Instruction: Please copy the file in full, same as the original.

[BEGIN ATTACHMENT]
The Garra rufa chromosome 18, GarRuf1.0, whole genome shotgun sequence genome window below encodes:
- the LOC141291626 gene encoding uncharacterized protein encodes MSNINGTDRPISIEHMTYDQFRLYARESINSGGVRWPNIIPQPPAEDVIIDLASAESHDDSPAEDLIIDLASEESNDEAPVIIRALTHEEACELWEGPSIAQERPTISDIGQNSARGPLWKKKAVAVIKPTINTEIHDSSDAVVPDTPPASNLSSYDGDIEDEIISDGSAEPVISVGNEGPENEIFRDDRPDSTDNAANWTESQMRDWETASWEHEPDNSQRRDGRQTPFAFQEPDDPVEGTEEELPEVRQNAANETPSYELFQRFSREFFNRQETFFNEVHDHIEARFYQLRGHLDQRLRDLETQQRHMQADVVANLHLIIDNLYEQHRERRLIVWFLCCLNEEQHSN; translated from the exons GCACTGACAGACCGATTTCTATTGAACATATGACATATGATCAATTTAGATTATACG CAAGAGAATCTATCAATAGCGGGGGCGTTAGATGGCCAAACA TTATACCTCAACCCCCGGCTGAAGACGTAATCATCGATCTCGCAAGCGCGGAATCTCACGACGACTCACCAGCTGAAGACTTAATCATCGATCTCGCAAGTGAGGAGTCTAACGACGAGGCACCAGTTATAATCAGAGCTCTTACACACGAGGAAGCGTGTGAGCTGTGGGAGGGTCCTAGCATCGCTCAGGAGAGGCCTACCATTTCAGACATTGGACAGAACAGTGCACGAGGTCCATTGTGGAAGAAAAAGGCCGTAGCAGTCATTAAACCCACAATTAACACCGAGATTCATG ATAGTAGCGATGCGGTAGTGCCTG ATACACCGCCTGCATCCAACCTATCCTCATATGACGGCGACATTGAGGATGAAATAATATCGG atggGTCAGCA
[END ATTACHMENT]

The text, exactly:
The Garra rufa chromosome 18, GarRuf1.0, whole genome shotgun sequence genome window below encodes:
- the LOC141291626 gene encoding uncharacterized protein encodes MSNINGTDRPISIEHMTYDQFRLYARESINSGGVRWPNIIPQPPAEDVIIDLASAESHDDSPAEDLIIDLASEESNDEAPVIIRALTHEEACELWEGPSIAQERPTISDIGQNSARGPLWKKKAVAVIKPTINTEIHDSSDAVVPDTPPASNLSSYDGDIEDEIISDGSAEPVISVGNEGPENEIFRDDRPDSTDNAANWTESQMRDWETASWEHEPDNSQRRDGRQTPFAFQEPDDPVEGTEEELPEVRQNAANETPSYELFQRFSREFFNRQETFFNEVHDHIEARFYQLRGHLDQRLRDLETQQRHMQADVVANLHLIIDNLYEQHRERRLIVWFLCCLNEEQHSN; translated from the exons GCACTGACAGACCGATTTCTATTGAACATATGACATATGATCAATTTAGATTATACG CAAGAGAATCTATCAATAGCGGGGGCGTTAGATGGCCAAACA TTATACCTCAACCCCCGGCTGAAGACGTAATCATCGATCTCGCAAGCGCGGAATCTCACGACGACTCACCAGCTGAAGACTTAATCATCGATCTCGCAAGTGAGGAGTCTAACGACGAGGCACCAGTTATAATCAGAGCTCTTACACACGAGGAAGCGTGTGAGCTGTGGGAGGGTCCTAGCATCGCTCAGGAGAGGCCTACCATTTCAGACATTGGACAGAACAGTGCACGAGGTCCATTGTGGAAGAAAAAGGCCGTAGCAGTCATTAAACCCACAATTAACACCGAGATTCATG ATAGTAGCGATGCGGTAGTGCCTG ATACACCGCCTGCATCCAACCTATCCTCATATGACGGCGACATTGAGGATGAAATAATATCGG atggGTCAGCA